Historians five hundred years hence may well characterize successful human flight, and all that followed in both air and space, as the most significant single technology of the twentieth century. Has it fundamentally reshaped our world, at once awesome and awful in its effect on the human condition? Has it made easy, even luxurious, movement about the globe?
At the dawn of the twentieth century, which also had mechanized means of transportation, everyone had to allow multiples of days and sometime weeks for travel. Jules Verne’s character Phineas Fogg of Around the World in Eighty Days was a creature of railroad and steamship timetables that took him throughout the globe with some ease, but certainly on a much longer schedule. As the twenty-first century proceeds, when planning a transcontinental or even trans-Atlantic trip, I have to allow only one day for travel. We rightfully scoff at eighty days being required to circle the Earth; after all, anyone can do it in a few days by airplane and in a few minutes by spacecraft.
Where would the United States stand in 2011 had it not been for the creation of this new system of transportation? While we tend to downplay the significance of government in fostering positive change, in this instance it was the Federal government that sponsored the development of aerospace technology in the twentieth century, Would the inherent creativity of its citizenry have propelled the nation to the forefront of flight? Would the United States have remained as it was during its formative years a modest backwater country of farmers and extractors of natural resources?
The answers to these questions depend very much on the perspective of the people considering them. For me, the ability to fly has altered all aspects of life since 1903 from what had gone for eons previously. And that change only resulted because of the investment of the U.S. government. Without it, I contend, the United States would never have become the global superpower that it has been for more than the last half-century.
While the amount of investment the nation has made in flight has ebbed and flowed with the circumstances of the times, this investment has been critical to the advancing of the technology of flight and without it this capability would have been rudimentary and perhaps stillborn. That was true in the first part of the twentieth century, and it has also remained the case down to the present.
Even before the first flight of the Wright brothers on December 17, 1903, the United States government had been involved in the quest to fly with heaver-than-air vehicles. It contributed $100,000 toward the flying experiments of Smithsonian Institution Secretary Samuel P. Langley that failed in the fall of 1903. Since that first ill-fated investment, the United States government has recognized the importance of fostering aerospace development for issues of national security and economic viability. Over the years this has taken place in four distinct and significant arenas.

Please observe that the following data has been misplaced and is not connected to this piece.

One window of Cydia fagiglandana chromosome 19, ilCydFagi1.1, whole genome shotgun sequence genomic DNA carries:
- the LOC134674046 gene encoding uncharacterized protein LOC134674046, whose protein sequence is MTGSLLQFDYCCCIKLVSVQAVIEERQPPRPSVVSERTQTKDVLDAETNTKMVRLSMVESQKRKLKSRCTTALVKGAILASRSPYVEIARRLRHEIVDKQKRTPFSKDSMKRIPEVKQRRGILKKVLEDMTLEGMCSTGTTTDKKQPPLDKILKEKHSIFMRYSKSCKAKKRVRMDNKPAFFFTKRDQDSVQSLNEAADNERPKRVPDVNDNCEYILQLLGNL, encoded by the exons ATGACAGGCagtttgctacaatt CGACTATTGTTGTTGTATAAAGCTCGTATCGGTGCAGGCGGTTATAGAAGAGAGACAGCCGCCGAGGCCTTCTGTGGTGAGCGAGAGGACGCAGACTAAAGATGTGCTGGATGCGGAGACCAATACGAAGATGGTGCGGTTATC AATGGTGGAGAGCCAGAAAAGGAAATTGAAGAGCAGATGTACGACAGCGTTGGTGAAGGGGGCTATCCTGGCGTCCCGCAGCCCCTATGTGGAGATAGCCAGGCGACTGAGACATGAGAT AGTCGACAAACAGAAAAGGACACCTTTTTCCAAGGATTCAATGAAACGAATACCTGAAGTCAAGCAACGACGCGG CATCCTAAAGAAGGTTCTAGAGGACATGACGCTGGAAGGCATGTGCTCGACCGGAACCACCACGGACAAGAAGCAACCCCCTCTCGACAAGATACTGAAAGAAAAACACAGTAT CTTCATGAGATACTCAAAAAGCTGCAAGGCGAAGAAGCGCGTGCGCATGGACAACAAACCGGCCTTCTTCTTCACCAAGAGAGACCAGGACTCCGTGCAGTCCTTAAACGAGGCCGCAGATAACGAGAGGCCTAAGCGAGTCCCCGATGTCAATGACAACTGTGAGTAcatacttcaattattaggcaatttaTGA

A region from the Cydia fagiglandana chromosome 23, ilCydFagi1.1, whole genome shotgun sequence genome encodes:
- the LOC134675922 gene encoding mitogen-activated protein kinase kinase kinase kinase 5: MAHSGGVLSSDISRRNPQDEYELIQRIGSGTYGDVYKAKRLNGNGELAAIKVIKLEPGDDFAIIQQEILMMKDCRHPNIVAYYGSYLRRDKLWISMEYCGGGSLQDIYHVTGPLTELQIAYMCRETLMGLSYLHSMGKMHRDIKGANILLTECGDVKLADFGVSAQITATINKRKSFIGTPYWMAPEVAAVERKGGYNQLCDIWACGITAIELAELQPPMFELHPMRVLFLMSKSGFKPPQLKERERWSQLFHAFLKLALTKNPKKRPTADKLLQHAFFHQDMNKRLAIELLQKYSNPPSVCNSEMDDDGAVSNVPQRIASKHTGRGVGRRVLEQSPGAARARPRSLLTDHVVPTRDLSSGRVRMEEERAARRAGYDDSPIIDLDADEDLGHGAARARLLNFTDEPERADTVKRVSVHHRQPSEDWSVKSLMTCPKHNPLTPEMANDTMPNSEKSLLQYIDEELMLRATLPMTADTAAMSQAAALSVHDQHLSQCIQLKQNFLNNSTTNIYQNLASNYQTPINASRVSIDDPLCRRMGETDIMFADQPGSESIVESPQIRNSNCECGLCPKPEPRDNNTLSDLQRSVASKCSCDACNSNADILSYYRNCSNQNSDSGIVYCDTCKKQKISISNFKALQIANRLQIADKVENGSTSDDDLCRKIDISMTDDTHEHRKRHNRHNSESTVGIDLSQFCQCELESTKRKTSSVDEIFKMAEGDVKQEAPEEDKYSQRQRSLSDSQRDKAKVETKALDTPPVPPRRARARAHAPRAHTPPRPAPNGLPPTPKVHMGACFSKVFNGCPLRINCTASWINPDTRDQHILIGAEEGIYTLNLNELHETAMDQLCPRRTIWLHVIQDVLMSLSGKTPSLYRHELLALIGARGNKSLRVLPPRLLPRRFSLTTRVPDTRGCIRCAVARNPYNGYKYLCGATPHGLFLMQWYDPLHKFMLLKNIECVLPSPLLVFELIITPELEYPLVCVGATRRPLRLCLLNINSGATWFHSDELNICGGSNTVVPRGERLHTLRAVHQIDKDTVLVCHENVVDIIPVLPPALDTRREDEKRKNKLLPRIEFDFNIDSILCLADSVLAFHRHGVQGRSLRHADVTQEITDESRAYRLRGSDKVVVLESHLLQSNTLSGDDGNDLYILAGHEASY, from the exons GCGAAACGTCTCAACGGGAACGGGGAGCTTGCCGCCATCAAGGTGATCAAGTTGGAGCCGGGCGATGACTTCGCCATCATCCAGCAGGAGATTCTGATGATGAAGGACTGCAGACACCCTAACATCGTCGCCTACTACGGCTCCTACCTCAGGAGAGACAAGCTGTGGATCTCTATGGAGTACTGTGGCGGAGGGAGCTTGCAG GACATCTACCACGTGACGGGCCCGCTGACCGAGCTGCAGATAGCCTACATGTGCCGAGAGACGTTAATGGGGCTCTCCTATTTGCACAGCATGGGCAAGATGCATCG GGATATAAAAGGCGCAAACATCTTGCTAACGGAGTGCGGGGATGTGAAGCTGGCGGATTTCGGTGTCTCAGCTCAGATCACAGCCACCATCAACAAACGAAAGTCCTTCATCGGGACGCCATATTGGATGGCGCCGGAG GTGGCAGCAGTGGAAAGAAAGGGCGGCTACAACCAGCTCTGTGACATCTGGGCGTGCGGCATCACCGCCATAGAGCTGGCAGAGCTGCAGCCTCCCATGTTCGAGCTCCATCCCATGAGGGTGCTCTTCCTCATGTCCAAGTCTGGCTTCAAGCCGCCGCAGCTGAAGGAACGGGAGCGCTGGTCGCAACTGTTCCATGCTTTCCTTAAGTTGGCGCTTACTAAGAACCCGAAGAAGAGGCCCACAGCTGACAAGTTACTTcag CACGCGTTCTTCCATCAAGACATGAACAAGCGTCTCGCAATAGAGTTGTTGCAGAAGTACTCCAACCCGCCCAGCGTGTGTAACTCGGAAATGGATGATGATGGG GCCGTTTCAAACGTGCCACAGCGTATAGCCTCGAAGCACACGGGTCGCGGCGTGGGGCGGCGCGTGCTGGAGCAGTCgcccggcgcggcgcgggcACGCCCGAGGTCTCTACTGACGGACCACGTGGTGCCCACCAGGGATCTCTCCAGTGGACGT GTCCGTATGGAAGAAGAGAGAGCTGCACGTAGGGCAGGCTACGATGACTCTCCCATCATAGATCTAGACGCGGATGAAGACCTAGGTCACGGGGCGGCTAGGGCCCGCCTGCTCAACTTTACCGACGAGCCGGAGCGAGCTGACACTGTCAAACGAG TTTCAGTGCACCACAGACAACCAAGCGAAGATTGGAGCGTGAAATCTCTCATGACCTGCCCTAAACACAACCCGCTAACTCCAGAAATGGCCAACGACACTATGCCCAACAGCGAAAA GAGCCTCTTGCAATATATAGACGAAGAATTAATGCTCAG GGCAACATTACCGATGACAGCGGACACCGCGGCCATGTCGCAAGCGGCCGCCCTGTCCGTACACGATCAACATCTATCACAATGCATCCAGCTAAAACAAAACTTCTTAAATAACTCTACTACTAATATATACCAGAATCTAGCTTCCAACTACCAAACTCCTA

The first is military aerospace technology, employing aeronautical and astronautical equipment and proficiency for the defense of the nation. By far this has been the largest outlay of federal spending on aerospace, funding basic research, development of new and ever more sophisticated weapons systems, and operational capabilities.
Second, the government has been fundamentally involved in fostering the research and development of air and space technologies, principally through federal laboratories such as those attached to the military, and the National Advisory Committee for Aeronautics (NACA), and its successor the National Aeronautics and Space Administration (NASA), but also indirectly through contracts and grants to educational and commercial organizations.
Third, the government has been intrinsically involved in the direction and regulation of commercial aerospace activities, both domestic and overseas, to facilitate air commerce and such aerospace operations as satellite communications.
Fourth, the government has supported the vast majority of space flight activity in the United States directly through federal organizations such as NASA and the Department of Defense.
How did we get to this place in history? I would contend that the double helix of public/private interaction in aerospace activities has fundamentally shaped their nature and course throughout the twentieth century. But always the federal investment has been critical.
But what of the future? Without question, the U.S. is at a critical juncture regarding the long-term health of its aerospace enterprise. Investment is critical to maintaining America’s competitive edge in aerospace technology. Failure to do so will put U.S. aerospace leadership at risk.
One can speculate where the future of flight may go, but whatever the course success will hinge on federal investments in aerospace made today, so that in the future we can build on the foundation of past successes and employ lessons from past failures.